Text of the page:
(L-R) Freshman Stella Nelson played basketball and freshman Barri Seitz played volleyball. They both hope to participate again next year. Photo: Stella Nelson

This past summer, young Jewish athletes from around the world congregated in Atlanta Jul. 28-Aug. 2 for the annual Jewish Community Center (JCC) Maccabi Games, an Olympic-style sporting competition for kids aged 12-16. Of the 1,600 participants, 21 were Pace upper school students. 

The JCC Maccabi Games began in Memphis in 1982 and have since grown into a highlight of modern American Jewish life. The games began with an elaborate opening ceremony of torches and grand entrances. Over five days, the athletes competed in sports including baseball, basketball, flag football, soccer, tennis, volleyball and seven others.

The athletes spent their free time learning, participating in community service and socializing, all geared to strengthen their Jewish values and connection with others in the community. The service this year benefited the Shepherd Center in Atlanta and the Israel Sport Center for the Disabled. 

The week was centered around two hubs in Atlanta: the Marcus Jewish Community Center (MJCCA) and the Marist School. Buses drove athletes and fans back and forth from those sites to their games. Dining halls were located at both hubs, but food was abundant at all venues.

Out-of-state and international athletes were housed by local host families. “Kids from different cities live in the homes of families who live in Atlanta,” said sophomore Margo Kaye, who competed on the 16U girls basketball team. “The families take the kids to their games in the morning, and basically anywhere else they need to go. On one night they bring their host kids to an activity of their choice, such as a pool party or fun dinner.”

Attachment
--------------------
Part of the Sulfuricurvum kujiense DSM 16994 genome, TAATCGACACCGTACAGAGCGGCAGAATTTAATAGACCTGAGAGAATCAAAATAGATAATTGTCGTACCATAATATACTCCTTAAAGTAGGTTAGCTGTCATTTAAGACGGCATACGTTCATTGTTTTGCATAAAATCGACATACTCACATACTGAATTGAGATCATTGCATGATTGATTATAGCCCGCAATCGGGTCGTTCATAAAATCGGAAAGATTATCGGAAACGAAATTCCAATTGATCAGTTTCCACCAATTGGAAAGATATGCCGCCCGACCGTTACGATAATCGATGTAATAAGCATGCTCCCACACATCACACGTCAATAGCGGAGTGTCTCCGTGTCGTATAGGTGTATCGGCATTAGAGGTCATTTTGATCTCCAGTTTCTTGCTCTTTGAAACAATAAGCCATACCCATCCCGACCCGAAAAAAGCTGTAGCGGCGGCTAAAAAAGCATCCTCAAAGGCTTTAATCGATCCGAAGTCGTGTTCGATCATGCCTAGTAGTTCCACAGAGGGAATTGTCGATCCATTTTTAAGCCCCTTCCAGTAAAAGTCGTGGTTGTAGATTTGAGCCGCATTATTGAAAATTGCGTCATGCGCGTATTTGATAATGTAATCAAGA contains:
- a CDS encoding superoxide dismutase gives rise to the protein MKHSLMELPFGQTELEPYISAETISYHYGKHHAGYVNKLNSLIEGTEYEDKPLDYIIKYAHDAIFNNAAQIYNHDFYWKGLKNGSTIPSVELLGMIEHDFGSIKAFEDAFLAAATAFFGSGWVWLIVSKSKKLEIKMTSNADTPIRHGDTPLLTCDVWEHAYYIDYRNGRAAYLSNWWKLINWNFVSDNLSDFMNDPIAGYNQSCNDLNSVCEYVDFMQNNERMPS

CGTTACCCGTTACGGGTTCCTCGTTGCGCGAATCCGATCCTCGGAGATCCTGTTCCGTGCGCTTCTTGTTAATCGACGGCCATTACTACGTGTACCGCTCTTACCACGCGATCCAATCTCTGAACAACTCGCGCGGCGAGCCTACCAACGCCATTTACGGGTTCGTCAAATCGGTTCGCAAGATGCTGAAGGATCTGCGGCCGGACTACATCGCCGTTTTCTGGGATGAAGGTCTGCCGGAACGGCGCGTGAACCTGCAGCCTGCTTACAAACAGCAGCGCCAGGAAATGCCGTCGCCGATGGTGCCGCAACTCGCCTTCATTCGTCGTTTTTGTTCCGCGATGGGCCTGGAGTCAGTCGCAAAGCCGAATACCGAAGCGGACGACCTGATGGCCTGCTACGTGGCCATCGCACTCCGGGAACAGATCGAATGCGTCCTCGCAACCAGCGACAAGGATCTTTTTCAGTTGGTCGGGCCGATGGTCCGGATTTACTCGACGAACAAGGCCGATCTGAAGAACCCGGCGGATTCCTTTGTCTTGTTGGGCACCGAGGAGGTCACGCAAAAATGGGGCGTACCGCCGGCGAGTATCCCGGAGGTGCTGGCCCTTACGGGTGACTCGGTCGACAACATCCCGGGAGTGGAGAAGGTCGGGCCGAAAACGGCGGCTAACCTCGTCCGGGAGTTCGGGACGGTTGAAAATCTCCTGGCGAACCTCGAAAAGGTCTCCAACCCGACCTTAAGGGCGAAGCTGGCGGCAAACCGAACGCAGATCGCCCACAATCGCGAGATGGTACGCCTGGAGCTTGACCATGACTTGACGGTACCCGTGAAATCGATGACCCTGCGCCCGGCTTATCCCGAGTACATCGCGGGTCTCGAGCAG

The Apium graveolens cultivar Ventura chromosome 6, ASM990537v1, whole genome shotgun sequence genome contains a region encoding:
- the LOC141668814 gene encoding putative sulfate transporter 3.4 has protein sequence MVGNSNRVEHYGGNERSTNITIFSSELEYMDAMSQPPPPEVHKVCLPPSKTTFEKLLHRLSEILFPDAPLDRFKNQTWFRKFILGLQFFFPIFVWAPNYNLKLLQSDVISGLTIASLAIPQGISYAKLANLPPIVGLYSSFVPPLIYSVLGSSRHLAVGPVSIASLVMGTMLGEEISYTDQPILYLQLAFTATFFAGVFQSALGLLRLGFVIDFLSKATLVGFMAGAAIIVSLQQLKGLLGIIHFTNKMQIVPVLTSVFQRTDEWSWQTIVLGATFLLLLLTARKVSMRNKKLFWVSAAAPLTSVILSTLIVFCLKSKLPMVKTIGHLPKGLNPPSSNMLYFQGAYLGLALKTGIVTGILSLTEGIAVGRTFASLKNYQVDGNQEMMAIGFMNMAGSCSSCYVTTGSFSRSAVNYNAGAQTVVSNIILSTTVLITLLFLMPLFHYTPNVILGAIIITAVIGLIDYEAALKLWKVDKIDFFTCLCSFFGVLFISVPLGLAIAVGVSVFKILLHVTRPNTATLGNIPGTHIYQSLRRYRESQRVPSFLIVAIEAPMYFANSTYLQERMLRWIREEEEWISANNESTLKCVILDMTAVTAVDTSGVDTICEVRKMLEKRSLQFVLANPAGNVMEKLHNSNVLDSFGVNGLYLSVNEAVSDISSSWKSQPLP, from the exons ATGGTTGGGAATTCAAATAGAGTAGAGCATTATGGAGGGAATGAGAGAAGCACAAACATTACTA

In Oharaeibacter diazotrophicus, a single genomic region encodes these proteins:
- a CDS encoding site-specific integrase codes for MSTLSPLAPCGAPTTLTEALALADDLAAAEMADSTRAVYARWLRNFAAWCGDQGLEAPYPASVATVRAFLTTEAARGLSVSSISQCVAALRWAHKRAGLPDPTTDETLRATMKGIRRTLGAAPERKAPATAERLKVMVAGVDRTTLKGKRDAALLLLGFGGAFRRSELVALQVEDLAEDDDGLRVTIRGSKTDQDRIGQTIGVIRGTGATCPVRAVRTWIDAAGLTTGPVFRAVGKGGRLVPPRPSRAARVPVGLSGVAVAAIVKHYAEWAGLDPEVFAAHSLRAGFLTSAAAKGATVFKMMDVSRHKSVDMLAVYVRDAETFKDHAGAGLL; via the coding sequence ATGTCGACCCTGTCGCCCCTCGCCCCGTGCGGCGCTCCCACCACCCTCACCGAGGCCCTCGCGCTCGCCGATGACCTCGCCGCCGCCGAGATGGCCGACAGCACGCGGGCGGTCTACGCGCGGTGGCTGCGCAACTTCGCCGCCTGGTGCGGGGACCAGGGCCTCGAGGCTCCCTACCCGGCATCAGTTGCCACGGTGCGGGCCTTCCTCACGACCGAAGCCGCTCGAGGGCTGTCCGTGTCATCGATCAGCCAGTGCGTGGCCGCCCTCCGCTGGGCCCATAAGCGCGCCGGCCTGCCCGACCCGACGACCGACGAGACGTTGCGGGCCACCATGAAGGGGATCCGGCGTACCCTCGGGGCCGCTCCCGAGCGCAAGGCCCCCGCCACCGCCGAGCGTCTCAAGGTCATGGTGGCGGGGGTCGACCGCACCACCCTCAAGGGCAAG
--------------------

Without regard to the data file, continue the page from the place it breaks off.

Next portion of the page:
Sophomores and twin brothers Will and Matthew Aronson played basketball. “All the food was kosher, we had the opportunity to put on tefillin, lots of people wore kippahs, and team Israel was there,” said Will Aronson. “The Jewish part of Maccabi was very noticeable and appreciated at the games.”

Athletes also engaged in Jewish dialogue together after watching a film about the Munich 11. “The Munich 11 were the 11 Israeli Olympic athletes who were killed by terrorists,” said junior Charlie Janko, who played basketball at the games. “It made me realize how lucky I was to be able to still compete in the sports that I love.”

Charlie’s younger siblings, freshman twins Jack and Katie Janko, also played basketball. Jack’s team won the championship for his age group. Another sibling pair who competed was sophomore Hannah Genser who played soccer, and her brother, junior Matt Genser, who played tennis. Junior twins Evan and Jordy Elster also both played tennis. 

The week’s events and rivalry ended with closing ceremonies and a huge party at the Mercedes-Benz Stadium on Aug. 1. The pop band AJR performed and stuck around for an exclusive meet-and-greet. Sophomore Marissa Goodman, who played tennis, said the party was her favorite part of the event. 

Next year’s Maccabi Games will be held in San Diego, California on Aug. 2-7. Visit their website to register at www.sdmaccabi2020.org

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